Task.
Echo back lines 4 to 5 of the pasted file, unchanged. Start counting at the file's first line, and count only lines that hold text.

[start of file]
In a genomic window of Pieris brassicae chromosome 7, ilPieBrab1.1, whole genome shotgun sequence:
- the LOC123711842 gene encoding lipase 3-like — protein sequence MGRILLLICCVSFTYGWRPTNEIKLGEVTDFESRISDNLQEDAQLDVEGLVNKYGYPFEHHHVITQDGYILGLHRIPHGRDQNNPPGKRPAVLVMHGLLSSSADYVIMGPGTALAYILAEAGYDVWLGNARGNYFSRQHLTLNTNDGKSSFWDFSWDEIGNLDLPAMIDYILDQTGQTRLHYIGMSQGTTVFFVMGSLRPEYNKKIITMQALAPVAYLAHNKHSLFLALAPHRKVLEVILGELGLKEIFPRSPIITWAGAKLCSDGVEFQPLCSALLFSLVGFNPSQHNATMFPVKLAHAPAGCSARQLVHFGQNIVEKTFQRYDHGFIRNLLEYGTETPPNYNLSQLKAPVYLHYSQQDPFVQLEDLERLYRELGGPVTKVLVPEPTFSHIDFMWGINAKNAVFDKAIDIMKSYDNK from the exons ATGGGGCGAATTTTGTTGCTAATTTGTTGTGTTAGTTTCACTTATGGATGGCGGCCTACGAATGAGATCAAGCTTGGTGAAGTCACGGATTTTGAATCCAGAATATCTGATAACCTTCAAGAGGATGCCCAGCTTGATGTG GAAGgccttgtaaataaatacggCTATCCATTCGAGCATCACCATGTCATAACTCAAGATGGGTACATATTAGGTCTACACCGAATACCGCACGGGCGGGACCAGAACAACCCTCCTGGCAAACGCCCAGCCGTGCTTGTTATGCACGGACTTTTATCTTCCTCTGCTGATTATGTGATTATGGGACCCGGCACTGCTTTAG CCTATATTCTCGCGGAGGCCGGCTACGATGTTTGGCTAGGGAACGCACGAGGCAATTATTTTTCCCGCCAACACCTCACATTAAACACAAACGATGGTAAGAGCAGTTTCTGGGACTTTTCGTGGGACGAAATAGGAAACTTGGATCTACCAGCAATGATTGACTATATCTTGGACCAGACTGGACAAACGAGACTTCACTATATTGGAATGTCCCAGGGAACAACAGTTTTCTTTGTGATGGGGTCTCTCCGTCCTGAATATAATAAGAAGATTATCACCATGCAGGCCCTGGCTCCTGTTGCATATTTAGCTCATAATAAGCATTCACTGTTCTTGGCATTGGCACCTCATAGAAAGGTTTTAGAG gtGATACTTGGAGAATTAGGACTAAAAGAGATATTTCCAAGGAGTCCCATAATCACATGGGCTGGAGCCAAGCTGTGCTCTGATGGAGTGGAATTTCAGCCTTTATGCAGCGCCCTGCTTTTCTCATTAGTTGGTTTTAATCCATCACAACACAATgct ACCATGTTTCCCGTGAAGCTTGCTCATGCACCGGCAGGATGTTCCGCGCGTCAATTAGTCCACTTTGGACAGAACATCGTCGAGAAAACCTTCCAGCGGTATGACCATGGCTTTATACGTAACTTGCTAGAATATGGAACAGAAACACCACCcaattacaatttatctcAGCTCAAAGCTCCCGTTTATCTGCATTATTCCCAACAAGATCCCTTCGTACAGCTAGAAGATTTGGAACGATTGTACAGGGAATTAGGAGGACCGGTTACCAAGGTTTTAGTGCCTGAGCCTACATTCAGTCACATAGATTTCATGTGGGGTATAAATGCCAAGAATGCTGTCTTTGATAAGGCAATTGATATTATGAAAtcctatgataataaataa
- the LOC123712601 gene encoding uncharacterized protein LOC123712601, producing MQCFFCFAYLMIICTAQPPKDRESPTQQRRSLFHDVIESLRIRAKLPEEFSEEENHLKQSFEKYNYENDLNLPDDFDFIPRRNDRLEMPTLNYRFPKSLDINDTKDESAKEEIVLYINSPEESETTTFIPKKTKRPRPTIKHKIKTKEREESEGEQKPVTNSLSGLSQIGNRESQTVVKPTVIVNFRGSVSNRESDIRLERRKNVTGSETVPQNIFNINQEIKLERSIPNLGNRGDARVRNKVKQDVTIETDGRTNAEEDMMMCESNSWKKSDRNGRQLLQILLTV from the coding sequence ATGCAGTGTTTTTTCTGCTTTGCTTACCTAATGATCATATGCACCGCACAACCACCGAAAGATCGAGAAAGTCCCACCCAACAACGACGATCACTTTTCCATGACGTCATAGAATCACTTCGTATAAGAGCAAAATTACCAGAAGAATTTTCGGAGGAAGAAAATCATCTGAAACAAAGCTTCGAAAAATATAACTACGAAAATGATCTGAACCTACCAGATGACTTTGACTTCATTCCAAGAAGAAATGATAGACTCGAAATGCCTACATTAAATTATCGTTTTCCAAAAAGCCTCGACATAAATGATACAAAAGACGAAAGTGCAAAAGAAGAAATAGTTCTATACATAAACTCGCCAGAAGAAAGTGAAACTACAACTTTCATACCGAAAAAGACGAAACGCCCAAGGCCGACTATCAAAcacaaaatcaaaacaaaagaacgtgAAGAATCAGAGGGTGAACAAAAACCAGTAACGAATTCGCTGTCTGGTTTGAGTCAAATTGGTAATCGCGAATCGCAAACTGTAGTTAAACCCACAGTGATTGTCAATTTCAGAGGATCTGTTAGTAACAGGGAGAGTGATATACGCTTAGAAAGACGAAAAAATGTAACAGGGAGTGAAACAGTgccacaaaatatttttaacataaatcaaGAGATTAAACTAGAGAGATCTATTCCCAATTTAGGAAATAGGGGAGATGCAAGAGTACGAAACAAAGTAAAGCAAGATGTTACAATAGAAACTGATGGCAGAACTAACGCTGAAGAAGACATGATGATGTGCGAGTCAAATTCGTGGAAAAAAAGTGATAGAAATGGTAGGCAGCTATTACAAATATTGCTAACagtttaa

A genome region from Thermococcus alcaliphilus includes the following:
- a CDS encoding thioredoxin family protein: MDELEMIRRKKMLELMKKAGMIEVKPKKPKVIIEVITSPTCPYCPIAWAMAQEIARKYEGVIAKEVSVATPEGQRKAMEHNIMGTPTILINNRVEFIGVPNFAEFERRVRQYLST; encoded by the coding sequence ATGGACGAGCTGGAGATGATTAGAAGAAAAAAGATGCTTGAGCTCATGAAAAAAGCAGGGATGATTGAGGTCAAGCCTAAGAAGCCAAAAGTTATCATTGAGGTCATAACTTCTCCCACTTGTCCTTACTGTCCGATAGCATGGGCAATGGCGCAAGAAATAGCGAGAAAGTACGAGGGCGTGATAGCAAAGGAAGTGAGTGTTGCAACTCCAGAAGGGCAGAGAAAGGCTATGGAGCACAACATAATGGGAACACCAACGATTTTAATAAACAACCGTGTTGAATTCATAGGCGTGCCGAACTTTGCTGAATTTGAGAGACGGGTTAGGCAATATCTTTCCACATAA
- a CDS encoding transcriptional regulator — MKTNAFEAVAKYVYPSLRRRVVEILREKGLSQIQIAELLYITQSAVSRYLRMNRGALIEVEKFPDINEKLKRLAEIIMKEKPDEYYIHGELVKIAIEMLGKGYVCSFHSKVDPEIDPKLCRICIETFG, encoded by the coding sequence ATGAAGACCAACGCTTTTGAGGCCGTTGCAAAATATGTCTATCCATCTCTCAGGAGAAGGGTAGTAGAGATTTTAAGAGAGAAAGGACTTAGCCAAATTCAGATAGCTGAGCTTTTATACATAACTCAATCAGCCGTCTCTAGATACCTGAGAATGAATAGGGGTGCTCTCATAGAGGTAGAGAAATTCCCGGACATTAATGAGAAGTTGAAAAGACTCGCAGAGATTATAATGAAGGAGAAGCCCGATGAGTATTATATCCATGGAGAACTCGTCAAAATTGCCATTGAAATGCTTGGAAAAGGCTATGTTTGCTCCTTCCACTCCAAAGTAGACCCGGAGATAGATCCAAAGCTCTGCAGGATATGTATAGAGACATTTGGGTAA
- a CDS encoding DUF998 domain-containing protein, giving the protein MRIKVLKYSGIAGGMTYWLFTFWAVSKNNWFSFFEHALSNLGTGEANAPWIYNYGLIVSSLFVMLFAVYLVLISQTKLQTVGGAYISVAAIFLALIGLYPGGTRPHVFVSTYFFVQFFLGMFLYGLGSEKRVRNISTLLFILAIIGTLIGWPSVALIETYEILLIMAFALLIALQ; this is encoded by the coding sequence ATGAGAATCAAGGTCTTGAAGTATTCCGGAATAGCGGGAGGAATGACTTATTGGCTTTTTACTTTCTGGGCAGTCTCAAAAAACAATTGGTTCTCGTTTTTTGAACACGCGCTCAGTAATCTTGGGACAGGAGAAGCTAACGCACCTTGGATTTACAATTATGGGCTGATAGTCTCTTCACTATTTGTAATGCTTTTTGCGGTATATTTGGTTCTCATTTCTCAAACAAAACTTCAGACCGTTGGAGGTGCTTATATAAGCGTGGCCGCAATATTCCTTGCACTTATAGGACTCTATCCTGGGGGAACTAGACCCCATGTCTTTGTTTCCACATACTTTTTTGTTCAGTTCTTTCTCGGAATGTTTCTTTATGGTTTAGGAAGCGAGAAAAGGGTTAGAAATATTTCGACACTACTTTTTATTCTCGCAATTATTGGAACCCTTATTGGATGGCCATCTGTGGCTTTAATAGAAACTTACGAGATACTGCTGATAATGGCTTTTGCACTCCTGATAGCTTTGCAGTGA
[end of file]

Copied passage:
A genome region from Thermococcus alcaliphilus includes the following:
- a CDS encoding thioredoxin family protein: MDELEMIRRKKMLELMKKAGMIEVKPKKPKVIIEVITSPTCPYCPIAWAMAQEIARKYEGVIAKEVSVATPEGQRKAMEHNIMGTPTILINNRVEFIGVPNFAEFERRVRQYLST; encoded by the coding sequence ATGGACGAGCTGGAGATGATTAGAAGAAAAAAGATGCTTGAGCTCATGAAAAAAGCAGGGATGATTGAGGTCAAGCCTAAGAAGCCAAAAGTTATCATTGAGGTCATAACTTCTCCCACTTGTCCTTACTGTCCGATAGCATGGGCAATGGCGCAAGAAATAGCGAGAAAGTACGAGGGCGTGATAGCAAAGGAAGTGAGTGTTGCAACTCCAGAAGGGCAGAGAAAGGCTATGGAGCACAACATAATGGGAACACCAACGATTTTAATAAACAACCGTGTTGAATTCATAGGCGTGCCGAACTTTGCTGAATTTGAGAGACGGGTTAGGCAATATCTTTCCACATAA